The Netherlands and Denmark pledged to deliver F-16 fighter jets to Ukraine, a move that Ukrainian President Volodymyr Zelensky called “powerful” and “historic” as he wrapped up a diplomatic tour to several European countries this weekend.
Here’s the latest on the war and its ripple effects across the globe.
Ukraine will receive 42 F-16 fighter jets from the Netherlands and 19 from Denmark, Zelensky said Sunday on Telegram. Both countries agreed to deliver the aircraft “in close cooperation with the U.S. and other partners” when conditions such as successful testing and training are met, the Danish Defense Ministry said.
Rescue operations for the deadly Saturday attack on Chernihiv have ended, with seven dead and 156 injured, Ukraine’s operational armed forces said Sunday, adding that 66 residential buildings were damaged. In his nightly address, Zelensky called the incident a “terrorist attack” and said the military would “respond tangibly.”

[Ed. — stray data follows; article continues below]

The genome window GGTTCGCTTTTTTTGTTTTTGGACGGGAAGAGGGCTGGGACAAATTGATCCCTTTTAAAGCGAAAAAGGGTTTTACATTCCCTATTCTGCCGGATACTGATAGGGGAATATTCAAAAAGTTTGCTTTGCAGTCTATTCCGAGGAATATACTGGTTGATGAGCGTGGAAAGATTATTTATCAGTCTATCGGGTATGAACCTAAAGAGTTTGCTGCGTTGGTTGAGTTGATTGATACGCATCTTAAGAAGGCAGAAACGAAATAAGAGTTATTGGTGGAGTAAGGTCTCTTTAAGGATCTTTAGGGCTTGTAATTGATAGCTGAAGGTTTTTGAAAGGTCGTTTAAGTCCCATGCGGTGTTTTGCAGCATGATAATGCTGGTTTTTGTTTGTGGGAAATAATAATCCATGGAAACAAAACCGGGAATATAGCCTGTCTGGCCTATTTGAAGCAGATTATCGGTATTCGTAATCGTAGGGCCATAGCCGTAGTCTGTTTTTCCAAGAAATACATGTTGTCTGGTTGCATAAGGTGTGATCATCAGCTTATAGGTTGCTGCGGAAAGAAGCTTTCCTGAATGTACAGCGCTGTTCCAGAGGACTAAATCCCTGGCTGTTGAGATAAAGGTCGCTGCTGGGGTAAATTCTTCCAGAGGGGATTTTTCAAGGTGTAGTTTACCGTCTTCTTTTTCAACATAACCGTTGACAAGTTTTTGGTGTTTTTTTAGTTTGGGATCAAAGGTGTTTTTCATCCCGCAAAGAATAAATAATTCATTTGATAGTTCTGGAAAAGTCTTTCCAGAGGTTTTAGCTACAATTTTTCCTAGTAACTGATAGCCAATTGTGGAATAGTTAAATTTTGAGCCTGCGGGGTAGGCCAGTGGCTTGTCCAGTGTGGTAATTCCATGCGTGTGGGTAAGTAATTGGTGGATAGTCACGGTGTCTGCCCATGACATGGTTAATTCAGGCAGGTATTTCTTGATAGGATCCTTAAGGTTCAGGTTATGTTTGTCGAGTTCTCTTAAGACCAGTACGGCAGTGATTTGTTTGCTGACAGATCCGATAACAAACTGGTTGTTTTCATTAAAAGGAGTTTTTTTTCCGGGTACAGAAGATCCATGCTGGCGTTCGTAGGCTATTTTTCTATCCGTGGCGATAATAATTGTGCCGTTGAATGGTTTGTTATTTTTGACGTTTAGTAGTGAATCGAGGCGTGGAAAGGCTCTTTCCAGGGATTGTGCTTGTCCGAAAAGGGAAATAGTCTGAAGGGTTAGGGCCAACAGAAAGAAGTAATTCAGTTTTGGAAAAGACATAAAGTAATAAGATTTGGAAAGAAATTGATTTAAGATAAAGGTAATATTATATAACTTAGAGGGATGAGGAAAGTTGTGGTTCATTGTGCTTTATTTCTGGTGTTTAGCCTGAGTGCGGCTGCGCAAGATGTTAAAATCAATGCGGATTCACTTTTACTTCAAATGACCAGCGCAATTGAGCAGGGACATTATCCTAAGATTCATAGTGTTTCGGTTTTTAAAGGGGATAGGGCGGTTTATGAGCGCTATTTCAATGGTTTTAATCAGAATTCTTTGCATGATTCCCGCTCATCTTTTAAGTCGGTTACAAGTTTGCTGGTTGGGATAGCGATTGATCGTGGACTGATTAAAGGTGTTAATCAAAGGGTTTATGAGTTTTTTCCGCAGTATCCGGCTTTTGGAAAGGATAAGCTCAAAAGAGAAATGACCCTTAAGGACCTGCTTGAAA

E.U. foreign policy chief Josep Borrell condemned Russia’s strike on Chernihiv as “cowardly and deliberate” in a social media post. Earlier, U.S. Secretary of State Antony Blinken called the incident a “horrific missile attack on innocent civilians.”
Four civilians were injured during attacks on Avdiivka, Krasnohorivka and Toretsk in the Donetsk region, the local prosecutor’s office said Sunday.
Shelling in the eastern town of Kupyansk injured 11 civilians on Sunday, Kharkiv’s regional governor, Oleh Synyehubov, said on Telegram. He added that seven of the injured were in critical condition and shared photos of heavily damaged cars on fire or with their windows blown out.
Russian attacks in the Kherson region killed at least two people and injured three others, its governor, Oleksandr Prokudin, said Monday on Telegram.
Ukraine is exploiting President Biden’s cluster bomb gamble: A few feet away from a pile of U.S.-made cluster bombs, a group of Ukrainian military men listen to an earsplitting boom go off some 50 times a day — their way of trying to hold back advancing Russian forces, John Hudson and Anastacia Galouchka report.
President Biden’s decision to send cluster munitions to Ukraine is the most controversial arms transfer of his presidency. Human Rights Watch called the move “profoundly troubling,” and Germany, France, Canada, the Netherlands and other NATO allies publicly opposed it.
But the deployment of the weapon has been met with little hesitation inside Ukraine’s government and military, which provided The Washington Post rare access to the equipment and soldiers using the notoriously imprecise munitions.